Meet Bob. Bob was exercising his guaranteed right of freedom of expression by shouting to a high profile politician remarks which implied in no soft terms that they are a corrupt tyrant.
Police quickly gather around Bob to begin stalling for time by keeping Bob occupied by questioning him while the VIP politician had time to get away while spared the nuisance of being reminded how much the human race loathes him.
The police seem to be going for an angle of justifying this interference by pretending to be treating it as a potential public order offence which they haven't yet certainly ascertained the commission or non commission of despite undeniably fully understanding that nothing of a sort that would even make it to, much less stand up in court had been done or uttered.
The senior officer having gotten Bob's side of the story then disappears to get other nearby witnesses' versions of events while some more junior officers stay with Bob asking for his details like full name and date of birth which Bob willingly gives them.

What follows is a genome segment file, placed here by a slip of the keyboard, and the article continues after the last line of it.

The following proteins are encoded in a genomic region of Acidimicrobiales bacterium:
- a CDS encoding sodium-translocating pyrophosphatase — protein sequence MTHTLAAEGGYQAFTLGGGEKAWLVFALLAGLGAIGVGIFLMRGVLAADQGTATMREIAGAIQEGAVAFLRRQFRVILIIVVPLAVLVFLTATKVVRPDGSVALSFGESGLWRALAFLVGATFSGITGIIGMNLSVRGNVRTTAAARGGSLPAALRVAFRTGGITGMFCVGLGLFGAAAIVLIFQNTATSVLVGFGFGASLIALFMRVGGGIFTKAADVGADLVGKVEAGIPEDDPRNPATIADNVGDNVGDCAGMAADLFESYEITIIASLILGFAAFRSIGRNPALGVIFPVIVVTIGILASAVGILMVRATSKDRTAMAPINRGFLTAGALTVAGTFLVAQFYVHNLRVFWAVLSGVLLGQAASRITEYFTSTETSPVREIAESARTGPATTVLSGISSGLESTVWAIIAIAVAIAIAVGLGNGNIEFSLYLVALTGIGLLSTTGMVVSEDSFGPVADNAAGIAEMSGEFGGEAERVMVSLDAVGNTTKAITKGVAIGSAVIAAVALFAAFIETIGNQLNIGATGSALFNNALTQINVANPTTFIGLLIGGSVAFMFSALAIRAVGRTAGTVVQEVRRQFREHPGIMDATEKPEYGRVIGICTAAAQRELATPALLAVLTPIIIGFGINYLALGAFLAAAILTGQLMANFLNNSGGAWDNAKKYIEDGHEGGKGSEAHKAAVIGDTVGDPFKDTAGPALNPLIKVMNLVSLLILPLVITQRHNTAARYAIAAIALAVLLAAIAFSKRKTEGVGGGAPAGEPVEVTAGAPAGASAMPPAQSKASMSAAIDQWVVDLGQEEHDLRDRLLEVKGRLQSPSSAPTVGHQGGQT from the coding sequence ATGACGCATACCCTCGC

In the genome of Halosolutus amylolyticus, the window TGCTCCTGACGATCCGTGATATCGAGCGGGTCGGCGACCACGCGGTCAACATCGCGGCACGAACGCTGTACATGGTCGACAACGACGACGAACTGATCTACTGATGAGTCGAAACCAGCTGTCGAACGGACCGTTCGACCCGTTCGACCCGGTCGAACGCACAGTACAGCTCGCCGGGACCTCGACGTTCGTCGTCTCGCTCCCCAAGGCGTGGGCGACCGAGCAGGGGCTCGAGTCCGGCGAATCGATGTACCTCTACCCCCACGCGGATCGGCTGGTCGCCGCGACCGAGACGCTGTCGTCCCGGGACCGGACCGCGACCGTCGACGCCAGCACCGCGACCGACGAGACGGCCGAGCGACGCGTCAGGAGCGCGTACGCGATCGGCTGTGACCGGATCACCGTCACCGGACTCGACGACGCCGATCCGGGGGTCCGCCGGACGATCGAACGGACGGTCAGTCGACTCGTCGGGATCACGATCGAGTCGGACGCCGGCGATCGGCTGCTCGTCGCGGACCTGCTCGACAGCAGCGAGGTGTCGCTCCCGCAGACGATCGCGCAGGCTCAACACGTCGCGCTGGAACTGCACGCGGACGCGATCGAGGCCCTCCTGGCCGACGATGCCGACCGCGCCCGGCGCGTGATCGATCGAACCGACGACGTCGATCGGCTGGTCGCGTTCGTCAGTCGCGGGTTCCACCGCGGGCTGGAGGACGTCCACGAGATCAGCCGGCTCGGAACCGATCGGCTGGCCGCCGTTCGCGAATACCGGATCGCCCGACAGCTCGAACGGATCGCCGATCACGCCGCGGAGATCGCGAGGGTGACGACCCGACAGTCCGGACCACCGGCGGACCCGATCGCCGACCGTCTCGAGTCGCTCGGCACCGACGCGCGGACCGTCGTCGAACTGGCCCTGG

The crux of the question is, the senior officer's MO seemed to be to be as unobtrusive as he could justify, that is to say he first wanted to ascertain the facts that were the reason for his potential interest in the various individuals involved before being concerned about their identities. Presumably if it had been determined that no offence had been committed, then he wouldn't have cared about Bob's identity. The more junior officers who were also incidentally from a different collaborating police force on the other hand were in a sense being as opportunistically intrusive as they could manage to. That is to say before the senior officer had even completed his inquiries as to the facts and circumstances that were the very reason for his attendance they were eager to ascertain Bob's identity in case they could find something on the PNC like a circulation etc.
Is there any statutory or non statutory or even binding or non binding code which governs which of these two approaches is actually to be used? And legally, was Bob entitled to refuse to identify himself to the police, or to demand to know the grounds on which they were requiring him to do so?